Global executives don’t rate Ireland for innovation – survey
Irish based respondents are more positive about domestic innovation framework
Chief executive of Enterprise Ireland Frank Ryan said it “shows that the work we have been doing must continue.” Photograph: Frank Miller
Just one third of global business executives responding to a survey believe that Ireland’s economic framework is conducive to innovation. And, while executives based in Ireland have a more positive take on the domestic environment for innovation, more than half expressed a concern as to whether or note the government’s approach was “efficiently organised and co-ordinated”.
According to the latest GE Global Innovation Barometer report, which Ireland featured in for the first time, global executives ranked Ireland 16th out of 25 countries in terms of its innovation framework, behind top-ranked Germany (85 per cent approval) and the US (84 per cent).
“Ireland needs to improve its marketing plan on innovation,” said Antoine Havary of Strategy One and author of the report, adding “the external reputation for Ireland is not as established as we might have had expected”.
Of the poor placing from global executives, chief executive of Enterprise Ireland Frank Ryan said it “shows that the work we have been doing must continue”. However, he noted that from an Irish foreign direct investment perspective, it is the opinion of executives in ten or so countries that really count, and it is in these regions, such as the US and China, that promotional efforts are concentrated.
From the perspective of companies already based in Ireland, the country placed much higher, with 63 per cent of Irish based executives reporting that their country has an innovation friendly environment.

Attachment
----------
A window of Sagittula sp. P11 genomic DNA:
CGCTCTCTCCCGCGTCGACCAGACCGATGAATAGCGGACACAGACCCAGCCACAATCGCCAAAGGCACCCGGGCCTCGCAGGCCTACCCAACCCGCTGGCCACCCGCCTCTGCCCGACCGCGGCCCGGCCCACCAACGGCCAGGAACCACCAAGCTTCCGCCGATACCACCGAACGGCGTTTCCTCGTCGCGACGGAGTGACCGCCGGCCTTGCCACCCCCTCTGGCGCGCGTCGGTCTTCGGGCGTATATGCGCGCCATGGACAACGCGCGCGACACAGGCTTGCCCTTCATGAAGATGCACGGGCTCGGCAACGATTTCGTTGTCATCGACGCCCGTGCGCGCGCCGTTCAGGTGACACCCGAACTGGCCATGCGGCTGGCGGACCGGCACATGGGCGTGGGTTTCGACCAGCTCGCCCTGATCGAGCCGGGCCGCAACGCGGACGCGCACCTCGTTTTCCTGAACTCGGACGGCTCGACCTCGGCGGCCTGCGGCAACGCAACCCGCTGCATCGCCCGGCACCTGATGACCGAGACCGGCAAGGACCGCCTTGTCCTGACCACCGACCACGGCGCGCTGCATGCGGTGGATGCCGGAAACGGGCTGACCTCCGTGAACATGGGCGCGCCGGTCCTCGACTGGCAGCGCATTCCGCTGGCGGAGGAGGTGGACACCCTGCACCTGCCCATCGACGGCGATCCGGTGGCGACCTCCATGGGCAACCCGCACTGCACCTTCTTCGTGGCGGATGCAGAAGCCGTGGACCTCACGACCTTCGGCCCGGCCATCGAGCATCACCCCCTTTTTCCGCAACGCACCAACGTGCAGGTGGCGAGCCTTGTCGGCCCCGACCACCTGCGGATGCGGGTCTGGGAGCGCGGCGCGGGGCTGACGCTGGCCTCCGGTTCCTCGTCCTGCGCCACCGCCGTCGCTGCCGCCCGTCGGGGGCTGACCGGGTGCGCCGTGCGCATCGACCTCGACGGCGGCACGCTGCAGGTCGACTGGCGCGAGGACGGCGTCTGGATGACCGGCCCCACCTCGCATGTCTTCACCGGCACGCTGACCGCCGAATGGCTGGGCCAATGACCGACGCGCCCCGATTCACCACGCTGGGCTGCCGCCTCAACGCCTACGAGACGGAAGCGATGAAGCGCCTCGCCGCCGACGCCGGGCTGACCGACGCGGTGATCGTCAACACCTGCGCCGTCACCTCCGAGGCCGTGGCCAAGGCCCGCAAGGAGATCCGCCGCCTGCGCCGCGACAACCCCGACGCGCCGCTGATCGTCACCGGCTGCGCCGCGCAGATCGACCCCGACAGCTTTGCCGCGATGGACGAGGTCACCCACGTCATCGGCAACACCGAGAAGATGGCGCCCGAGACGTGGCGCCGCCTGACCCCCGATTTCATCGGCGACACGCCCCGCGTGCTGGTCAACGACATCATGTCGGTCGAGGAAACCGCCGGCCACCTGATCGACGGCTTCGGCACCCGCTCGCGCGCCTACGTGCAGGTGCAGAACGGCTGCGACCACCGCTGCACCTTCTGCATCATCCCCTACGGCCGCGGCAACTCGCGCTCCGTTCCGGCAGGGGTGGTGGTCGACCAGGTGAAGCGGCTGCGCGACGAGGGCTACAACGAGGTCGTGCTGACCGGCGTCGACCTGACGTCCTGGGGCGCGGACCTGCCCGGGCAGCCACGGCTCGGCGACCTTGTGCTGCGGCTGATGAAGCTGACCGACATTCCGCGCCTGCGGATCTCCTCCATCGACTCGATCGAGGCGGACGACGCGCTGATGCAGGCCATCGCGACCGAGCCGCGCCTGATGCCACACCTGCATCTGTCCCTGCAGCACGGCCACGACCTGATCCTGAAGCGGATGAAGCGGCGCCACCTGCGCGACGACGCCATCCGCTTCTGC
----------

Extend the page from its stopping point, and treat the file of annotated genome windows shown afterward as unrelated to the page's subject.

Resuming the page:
“Business executives surveyed in Ireland are more positive about their country than their peers in countries like Canada,” Mr Havary noted.
Indeed more than 90 per cent of Irish executives said that “society as a whole is supportive of innovation” while more than three quarters noted that Irish universities “prepare the innovation leaders of tomorrow”.
Ireland fell down however in areas such as government support, with just 46 per cent of Irish respondents noting that public sector support for innovation was “efficiently organised and co-ordinated”, while a lack of support for SMEs was also noted. Almost half of respondents said that public authorities give less support to SMEs than larger companies.
Commercialisation was another area where respondents noted that there is room for progress, with just over half (56 per cent) reporting that the speed at which innovative products are brought to market is adequate.
Irish executives gave an overwhelming “thumbs up” for collaboration, with 83 per cent of respondents noting that their firm would be more successful at innovation through partnership, rather than going it alone.
There are barriers to collaborative innovation however, and as noted in the survey these include a lack of protection of confidentiality and a lack of a tested collaboration process or tool. A lack of time was another factor, with 41 per cent of Irish respondents - versus just 28 per cent of global executives - noting that they didn’t have time to collaborate.
“It takes more time to collaborate and enter a market that way - but collaboration can be more successful,” said Mr Ryan.
The survey revealed some further distinctions between Irish companies’ priorities and their global counterparts. Irish companies for example, place a greater emphasis on innovation in customer services, with 61 per cent identifying it as a focus, compared to to 42 per cent of global respondents. Similarly, 90 per cent say that SMEs and individuals can be as innovative as large companies, compared with a global average of 84 per cent.
The report surveyed 3,100 people, of which 100 were based in Ireland, from a range of business sectors.